Tier I adventure – Little preparation or planning; little or no prior skill development; less than one day duration (not overnight); not far outside comfort zone. Typically, these adventures are good crew fun or recruiting activities and easily accommodate guests. Examples include bowling night, watch-and-learn STEM night, a trip to a natural history museum, and a climbing wall activity. Tier I adventures may be stepping stones that lead to implementing a Tier II or Tier III adventure.
Tier II adventure – Some planning or preparation is required; some prior skill development may be desirable or even required; less than four days; outside the standard range of activities. Examples include organizing and running a Special Olympics event, staging a music and dance event for a nursing home, a weekend canoe trip or camping trip, and a three-day crew road rally. Tier II adventures can serve as shakedown events that lead to Tier III adventure.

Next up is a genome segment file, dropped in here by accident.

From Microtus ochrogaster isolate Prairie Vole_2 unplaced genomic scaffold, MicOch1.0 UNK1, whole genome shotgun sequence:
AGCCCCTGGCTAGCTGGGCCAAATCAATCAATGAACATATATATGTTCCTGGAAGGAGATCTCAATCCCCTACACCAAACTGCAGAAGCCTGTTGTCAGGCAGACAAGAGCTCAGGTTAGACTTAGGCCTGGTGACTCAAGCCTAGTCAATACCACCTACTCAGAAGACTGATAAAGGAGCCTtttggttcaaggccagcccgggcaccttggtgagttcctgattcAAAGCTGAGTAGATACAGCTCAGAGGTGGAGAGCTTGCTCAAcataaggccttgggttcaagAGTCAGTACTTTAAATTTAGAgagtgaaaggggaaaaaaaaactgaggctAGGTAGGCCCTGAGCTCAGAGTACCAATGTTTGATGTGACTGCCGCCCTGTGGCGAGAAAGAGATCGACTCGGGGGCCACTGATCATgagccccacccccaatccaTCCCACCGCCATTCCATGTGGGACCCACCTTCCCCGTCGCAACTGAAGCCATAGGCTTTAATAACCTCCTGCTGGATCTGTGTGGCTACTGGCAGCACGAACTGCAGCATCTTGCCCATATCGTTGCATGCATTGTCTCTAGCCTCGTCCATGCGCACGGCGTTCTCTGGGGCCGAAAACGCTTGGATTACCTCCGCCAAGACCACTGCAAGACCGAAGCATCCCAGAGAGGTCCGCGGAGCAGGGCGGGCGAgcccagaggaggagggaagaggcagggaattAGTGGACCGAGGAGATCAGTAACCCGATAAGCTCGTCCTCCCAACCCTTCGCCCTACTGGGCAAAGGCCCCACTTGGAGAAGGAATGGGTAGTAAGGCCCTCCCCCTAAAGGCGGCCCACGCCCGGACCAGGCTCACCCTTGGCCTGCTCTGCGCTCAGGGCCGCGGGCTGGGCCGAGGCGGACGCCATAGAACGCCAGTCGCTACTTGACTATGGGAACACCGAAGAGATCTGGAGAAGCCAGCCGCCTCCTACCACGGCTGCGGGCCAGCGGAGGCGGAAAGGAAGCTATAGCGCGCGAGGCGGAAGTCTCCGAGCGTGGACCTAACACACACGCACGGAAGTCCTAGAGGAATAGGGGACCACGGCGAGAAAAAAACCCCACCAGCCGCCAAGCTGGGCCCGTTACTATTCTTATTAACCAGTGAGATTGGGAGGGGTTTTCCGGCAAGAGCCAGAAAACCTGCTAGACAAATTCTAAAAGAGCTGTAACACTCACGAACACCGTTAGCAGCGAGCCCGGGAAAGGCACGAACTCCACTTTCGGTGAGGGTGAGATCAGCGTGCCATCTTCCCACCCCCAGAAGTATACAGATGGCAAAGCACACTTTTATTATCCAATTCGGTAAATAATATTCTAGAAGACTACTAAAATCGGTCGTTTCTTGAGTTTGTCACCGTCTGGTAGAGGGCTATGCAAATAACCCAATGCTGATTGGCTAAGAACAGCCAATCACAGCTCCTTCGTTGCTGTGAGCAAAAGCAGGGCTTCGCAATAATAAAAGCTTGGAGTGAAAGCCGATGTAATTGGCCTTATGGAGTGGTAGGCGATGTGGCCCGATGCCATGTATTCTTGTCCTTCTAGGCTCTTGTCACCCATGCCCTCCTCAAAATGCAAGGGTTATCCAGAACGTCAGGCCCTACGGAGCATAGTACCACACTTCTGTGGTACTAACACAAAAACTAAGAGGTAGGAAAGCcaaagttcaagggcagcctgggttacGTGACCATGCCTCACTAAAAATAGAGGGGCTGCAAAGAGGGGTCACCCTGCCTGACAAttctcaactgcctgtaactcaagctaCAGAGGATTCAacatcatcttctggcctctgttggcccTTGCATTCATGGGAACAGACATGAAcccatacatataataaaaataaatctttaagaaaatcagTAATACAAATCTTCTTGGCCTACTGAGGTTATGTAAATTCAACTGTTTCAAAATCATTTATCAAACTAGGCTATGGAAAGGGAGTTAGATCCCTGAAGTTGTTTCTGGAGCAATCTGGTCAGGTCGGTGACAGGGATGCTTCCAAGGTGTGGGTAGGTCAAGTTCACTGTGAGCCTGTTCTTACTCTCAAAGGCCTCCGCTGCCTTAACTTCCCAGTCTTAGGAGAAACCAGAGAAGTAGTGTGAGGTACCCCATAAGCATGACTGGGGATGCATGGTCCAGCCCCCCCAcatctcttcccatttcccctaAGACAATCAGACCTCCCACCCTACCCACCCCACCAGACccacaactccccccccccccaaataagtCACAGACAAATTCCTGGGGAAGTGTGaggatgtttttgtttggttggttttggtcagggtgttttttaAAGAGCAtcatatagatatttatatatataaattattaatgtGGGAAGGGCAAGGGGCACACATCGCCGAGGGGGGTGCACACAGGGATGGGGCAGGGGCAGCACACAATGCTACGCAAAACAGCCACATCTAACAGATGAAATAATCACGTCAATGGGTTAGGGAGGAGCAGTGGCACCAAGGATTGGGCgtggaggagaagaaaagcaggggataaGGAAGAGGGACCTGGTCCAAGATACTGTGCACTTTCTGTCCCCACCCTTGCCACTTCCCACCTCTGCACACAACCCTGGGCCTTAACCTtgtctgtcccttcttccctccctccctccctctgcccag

Tier III adventure – Extensive planning, preparation, and skill development required prior to participation; at least four days duration; mentally and physically challenging. Tier III adventures are highlights of the program year, and may take place once or twice annually. Your crew will invest considerable time and energy in preparing and carrying out a Tier III adventure. Examples include a 50-mile backpacking trip, planning and directing a science-themed Cub Scout day camp, trip to a weeklong arts festival, New York City museum tour, organizing a sports camp for disabled youth, participating in an international Scouting event, and organizing and participating in programming at a BSA high-adventure base.